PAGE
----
Professor Culhane continues his diligent engagement with First Nations People


To fulfill his personal and professional goals for fostering life-tested sustainability and justice best practices and especially for righting historical wrongs “from which I have inadvertently benefited because of the privileges afforded me by my appearance and the accident of my birth”, Dr. Culhane continues to expand his sphere of activities among our First Nations peoples and others who were tragically impacted by colonialism, genocide, and enslavement.

Dr. Culhane always spends his "spring break" time in environmental justice service somewhere in the world and this year he did that service work in the Egun-Yefolja Ecovillage deep in the forests of Alabama in the ancestral hunting grounds of the Creek Indians.

Dr. Culhane and students are currently engaged in a Food/Energy/Water Nexus and Zero Waste service project with the Muscogee Nation, acting as chief advisor and as a foreman and hands-on green builder to impart his expertise in the construction of three large Chinese Puxin concrete biodigesters inside the Muscogee food security greenhouse and consulting with tribal elders and community leaders on how we can achieve a lifestyle that can "meet the needs of the present without compromising the needs of future generations".

This multi-year project ties together his earlier projects at Standing Rock and on Indian reservations conducted when he first joined PCGS and it is connected to the mission his PCGS students and he undertakes at Rosebud Continuum which was established by the Bishop family to help Native Americans as a continuum of the dream Sonny Bishop had when he was raised in poverty and faced injustices at the Rosebud Lakota-Sioux reservation in South Dakota. This is the kind of work PCGS faculty and students do around the world that has recently been profiled in National Geographic's Human Geography and World History textbooks.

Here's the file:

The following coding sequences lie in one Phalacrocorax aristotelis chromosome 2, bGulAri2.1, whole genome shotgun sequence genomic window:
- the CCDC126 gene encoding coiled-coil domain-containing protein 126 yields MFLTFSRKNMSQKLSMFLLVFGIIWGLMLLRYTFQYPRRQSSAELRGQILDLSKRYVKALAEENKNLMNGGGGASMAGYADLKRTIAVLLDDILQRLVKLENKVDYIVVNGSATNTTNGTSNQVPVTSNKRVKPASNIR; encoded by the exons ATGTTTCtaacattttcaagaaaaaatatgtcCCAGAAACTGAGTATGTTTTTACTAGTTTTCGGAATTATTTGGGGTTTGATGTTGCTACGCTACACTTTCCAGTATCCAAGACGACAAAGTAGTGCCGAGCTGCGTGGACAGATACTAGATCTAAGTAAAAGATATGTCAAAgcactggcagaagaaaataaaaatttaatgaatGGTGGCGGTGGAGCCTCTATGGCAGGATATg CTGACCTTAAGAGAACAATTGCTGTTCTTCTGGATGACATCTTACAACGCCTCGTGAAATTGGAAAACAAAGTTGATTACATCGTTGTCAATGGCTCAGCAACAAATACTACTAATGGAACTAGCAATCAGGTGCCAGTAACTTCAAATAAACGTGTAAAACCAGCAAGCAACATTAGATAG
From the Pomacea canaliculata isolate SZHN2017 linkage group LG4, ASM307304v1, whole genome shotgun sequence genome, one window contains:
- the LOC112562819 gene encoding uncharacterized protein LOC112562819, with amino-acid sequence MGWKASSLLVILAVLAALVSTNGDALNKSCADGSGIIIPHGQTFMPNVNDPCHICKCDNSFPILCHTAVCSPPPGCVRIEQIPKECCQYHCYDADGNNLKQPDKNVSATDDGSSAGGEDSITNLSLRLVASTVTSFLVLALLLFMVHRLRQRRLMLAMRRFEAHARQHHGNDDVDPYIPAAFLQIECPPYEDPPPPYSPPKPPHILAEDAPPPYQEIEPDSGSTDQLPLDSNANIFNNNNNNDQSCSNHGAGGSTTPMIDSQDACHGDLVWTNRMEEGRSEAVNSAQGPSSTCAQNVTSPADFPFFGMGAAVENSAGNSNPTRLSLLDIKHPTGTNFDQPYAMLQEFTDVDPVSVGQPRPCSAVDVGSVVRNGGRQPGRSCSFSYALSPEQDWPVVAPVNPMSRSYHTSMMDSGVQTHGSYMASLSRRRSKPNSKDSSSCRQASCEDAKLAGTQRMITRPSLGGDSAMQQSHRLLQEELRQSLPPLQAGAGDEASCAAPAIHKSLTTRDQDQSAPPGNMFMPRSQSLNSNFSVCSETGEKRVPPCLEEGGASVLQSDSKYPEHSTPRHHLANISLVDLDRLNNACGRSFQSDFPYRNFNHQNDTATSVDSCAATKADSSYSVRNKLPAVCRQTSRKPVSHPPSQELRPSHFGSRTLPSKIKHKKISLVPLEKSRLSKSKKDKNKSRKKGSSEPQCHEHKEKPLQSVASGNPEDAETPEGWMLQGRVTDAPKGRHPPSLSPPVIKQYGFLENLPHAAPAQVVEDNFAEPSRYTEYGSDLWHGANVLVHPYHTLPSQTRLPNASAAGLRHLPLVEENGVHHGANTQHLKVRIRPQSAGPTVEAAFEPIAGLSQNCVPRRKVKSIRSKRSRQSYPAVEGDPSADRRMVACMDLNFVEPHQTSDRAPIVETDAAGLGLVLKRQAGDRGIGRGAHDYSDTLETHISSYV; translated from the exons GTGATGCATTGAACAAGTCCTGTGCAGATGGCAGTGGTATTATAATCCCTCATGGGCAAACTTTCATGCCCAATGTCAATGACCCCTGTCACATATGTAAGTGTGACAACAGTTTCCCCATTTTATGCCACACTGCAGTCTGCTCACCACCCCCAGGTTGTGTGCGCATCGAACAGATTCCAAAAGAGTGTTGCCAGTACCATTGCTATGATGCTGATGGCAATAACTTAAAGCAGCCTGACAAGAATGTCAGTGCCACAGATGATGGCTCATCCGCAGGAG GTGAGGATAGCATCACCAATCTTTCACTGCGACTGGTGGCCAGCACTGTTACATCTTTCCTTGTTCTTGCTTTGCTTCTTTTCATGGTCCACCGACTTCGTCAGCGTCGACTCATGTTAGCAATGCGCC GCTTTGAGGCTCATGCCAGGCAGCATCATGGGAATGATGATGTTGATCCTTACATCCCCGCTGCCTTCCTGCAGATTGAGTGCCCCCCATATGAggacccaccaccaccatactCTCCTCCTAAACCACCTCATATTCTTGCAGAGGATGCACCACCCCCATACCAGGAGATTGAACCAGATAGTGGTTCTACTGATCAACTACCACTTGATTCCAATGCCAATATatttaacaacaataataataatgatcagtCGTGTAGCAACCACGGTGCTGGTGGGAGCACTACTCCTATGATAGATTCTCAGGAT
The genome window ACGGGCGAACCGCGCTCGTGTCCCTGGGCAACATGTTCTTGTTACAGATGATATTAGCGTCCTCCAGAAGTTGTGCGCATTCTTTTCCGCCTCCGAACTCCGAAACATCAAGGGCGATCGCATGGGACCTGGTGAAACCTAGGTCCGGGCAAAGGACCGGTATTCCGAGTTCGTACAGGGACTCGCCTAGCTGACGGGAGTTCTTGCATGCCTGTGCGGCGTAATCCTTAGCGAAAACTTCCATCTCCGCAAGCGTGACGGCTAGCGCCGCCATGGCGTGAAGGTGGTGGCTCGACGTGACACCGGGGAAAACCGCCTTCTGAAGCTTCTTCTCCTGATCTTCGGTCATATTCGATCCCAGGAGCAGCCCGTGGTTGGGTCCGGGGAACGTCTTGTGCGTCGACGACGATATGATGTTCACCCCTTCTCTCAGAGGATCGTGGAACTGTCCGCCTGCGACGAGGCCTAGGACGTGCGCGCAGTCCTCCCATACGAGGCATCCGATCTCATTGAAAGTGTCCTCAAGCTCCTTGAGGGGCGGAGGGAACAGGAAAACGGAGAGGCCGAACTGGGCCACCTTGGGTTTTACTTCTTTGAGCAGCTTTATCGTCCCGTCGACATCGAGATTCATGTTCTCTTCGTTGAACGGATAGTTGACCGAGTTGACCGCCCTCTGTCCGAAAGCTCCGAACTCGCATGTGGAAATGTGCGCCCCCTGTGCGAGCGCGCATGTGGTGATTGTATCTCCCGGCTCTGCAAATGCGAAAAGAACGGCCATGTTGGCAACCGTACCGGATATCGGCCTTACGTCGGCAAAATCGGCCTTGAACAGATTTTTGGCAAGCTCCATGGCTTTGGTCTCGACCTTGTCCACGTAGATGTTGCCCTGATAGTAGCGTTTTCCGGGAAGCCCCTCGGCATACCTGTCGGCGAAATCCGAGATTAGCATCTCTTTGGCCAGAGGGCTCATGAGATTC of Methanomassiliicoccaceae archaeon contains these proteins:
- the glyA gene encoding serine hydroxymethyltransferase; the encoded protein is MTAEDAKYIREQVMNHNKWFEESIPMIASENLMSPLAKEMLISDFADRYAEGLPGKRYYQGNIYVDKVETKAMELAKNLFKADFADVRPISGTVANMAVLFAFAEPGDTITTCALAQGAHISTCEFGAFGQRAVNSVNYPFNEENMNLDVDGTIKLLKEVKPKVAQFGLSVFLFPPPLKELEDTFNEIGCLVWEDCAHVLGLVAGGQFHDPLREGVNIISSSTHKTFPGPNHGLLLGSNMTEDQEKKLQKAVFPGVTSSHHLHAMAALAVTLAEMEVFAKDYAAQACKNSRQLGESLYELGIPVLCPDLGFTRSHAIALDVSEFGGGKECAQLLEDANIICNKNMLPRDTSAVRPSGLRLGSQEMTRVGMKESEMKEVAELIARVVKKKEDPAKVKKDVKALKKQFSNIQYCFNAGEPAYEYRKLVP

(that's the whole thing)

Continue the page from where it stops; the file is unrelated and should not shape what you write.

Dr. Culhane also advises the Cengage Learning team from National Geographic on projects of interest to K-12 students of environmental science and geography around the world so they can understand how different cultures are adapting to climate change and environmental degradation.

Dr. Culhane’s work with Indigenous Peoples dovetails with work that Dr. Brooke Hansen has been doing with the Seminole people of Egmont Key and goes back to his undergraduate work with tribal peoples in Venezuela, Borneo, and Sumatera, and his graduate work with tribal groups in Guatemala, Mexico, Palestine, Israel, and Egypt and brings a special dimension to his assigned duties at USF, informing his lectures and practices so that our students understand the political ecology of sustainability studies from a truly lived expertise based on participant observation. Most recently Dr. Joseph Dorsey and Professor Culhane visited indigenous Eco-Tourism sites in the Everglades with PCGS student Enas Abdel Rahman and they and their students are working with Chief Arvol Looking Horse to host the international Indigenous World Peace and Prayer Day at the Rosebud Continuum this summer. . Besides the benefit to historically marginalized groups, PCGS faculty hope to use it to recruit new students from these communities to our college and expand our diversity and impact as a true solution offering institution.